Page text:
It’s that same power of perspective that kept Matt moving forward unflinchingly once the recording studio ceased to exist. He had his custom setup streaming channel at his place, and also met an awesome girl who seemed to really appreciate Matt, in the way we all would like to feel in a relationship. He was excited for me to meet her, and when I did, she remarked that Matt had spoken so highly of me. I laughed, because of course he did, that’s who Matt is- he would never speak ill of someone he considered a friend. I responded by letting her know that anyone Matt brings around is automatically “good money” in my book, and we all shared a laugh. During this time, Matt and I saw each other a bit less frequently, but I didn’t really think twice about it. I figured that with a new relationship and his streaming (which was growing exponentially, it seemed), he was just more busy than usual. He had recently told me he was gaining sponsors, and the overall vibe he gave off was the same one of general nonchalance mixed with a twist of “trying to make sure to stop and smell the flowers”. It wasn’t until I noticed it had been like damn near six months since we hung out that I thought something might be wrong. We had stayed in touch via text and calls, but I just had a weird feeling about it. So, I called with a bit of an insistence that we get together “ASAP”. He said, “I’m sorry, man, I know I haven’t been around much. I’ll explain when I see you, I will come by tonight.”
This part is very tough for me to write. Matt explained that the cancer situation had become “a bit more of a nuisance than I was hoping”, and that he had been spending more and more time in the hospital and getting treatments. I was devastated, and he could tell. He said, “Ah dude- my bad, I’m probably making it sound worse than it is. I’ll be fine. I just didn’t want you thinking I was like hiding out from ya!”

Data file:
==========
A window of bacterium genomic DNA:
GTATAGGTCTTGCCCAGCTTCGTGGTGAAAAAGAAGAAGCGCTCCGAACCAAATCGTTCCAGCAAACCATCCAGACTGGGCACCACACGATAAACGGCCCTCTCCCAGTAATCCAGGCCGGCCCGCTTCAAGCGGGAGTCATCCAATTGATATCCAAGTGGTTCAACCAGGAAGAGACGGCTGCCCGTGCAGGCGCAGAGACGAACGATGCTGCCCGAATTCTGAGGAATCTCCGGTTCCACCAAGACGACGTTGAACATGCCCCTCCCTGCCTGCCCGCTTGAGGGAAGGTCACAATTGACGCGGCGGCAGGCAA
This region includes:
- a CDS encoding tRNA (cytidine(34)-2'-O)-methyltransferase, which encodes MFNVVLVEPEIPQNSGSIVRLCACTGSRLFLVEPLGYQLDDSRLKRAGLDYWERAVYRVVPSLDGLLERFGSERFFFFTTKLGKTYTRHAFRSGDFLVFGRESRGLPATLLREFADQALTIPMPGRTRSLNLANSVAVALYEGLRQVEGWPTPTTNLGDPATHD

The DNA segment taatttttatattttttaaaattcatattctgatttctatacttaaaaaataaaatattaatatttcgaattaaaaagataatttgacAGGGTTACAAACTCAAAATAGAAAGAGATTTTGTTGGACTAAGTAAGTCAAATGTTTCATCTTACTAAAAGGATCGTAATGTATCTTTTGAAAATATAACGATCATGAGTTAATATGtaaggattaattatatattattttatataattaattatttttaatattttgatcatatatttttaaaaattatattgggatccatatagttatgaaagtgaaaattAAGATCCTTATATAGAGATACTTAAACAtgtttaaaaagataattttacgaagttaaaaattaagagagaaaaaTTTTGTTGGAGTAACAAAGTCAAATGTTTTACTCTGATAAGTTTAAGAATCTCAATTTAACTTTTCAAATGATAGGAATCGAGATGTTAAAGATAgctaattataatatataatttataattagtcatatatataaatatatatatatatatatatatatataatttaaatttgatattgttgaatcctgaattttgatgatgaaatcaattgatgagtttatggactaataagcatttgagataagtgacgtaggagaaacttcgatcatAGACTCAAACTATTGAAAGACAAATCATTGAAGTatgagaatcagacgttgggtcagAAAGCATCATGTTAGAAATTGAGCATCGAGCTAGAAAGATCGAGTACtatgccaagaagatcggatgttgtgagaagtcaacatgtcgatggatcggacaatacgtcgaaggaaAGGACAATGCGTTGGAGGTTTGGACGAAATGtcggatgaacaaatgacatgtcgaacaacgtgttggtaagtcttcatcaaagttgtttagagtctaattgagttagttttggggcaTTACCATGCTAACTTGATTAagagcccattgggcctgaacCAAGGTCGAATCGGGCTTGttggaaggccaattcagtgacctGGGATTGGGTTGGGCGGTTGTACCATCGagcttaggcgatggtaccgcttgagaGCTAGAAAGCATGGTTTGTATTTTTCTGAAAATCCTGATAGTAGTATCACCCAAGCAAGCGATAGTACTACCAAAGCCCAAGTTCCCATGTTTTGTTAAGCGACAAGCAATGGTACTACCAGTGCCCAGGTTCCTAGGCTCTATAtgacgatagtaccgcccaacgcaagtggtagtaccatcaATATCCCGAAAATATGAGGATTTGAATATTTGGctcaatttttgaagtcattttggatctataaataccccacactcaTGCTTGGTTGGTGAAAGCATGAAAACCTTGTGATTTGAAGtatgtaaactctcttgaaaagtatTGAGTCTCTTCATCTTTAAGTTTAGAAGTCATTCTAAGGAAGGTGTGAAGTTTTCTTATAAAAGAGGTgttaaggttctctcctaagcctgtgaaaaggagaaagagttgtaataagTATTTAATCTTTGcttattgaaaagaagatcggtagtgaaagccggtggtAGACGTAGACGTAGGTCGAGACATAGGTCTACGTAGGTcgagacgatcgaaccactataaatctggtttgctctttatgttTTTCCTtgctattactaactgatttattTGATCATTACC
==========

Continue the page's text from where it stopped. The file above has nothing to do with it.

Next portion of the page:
“So, like, is it good now? Like are you in the clear for a while, or what’s next?” I asked.
“Yeah, I mean I’m tired a lot and stuff, but I should feel better as time goes on, assuming everything goes well,” he replied.
We sat and caught up for another few hours, wrapping up sometime around 3 am. At the time, Covid was still very much a factor in how people behaved, so I laughed as we went to part ways, and I questioned aloud what the best protocol for giving a pound was. Matt looked at me and said, “Ahh fuck it bro, we all been stuck at home for months, gimme a hug!”
Anyone who knows me personally knows I typically am not a “hugger”. Hell, I barely can stand handshakes. Matt especially knew that, so I thought he was pulling my leg. Not willing to let him get the upper hand on me via me reacting awkwardly and Matt laughing at it, I decided to beat him to the punch and said, “Yeah man, you’re right! I need a hug! Bring it in, bro!”
We both laughed, and shared the most sarcastic hug in the history of mankind. Or so I thought. Unfortunately, that was the last time I ever got to see my friend Matt.
The second I received the news that he had passed on, I flashed back to that moment. He knew that might be the last time he saw me, and that smart ass not only got me to hug someone, he got me to initiate it! My next thought was how incredibly selfless and strong Matt had been this entire time, to not sulk or complain at all about what he was going through. I am glad that I was able to let Matt know how much his friendship meant to me over the years, but in no way was I prepared to lose him. I still have a very hard time thinking or talking about certain times we shared, and so I don’t have a very clever or artful way to end this. I just wanted to share these thoughts and memories in tribute to a truly great person.
I miss you, Matt. Thank you for everything you taught me about myself, friendship, and life.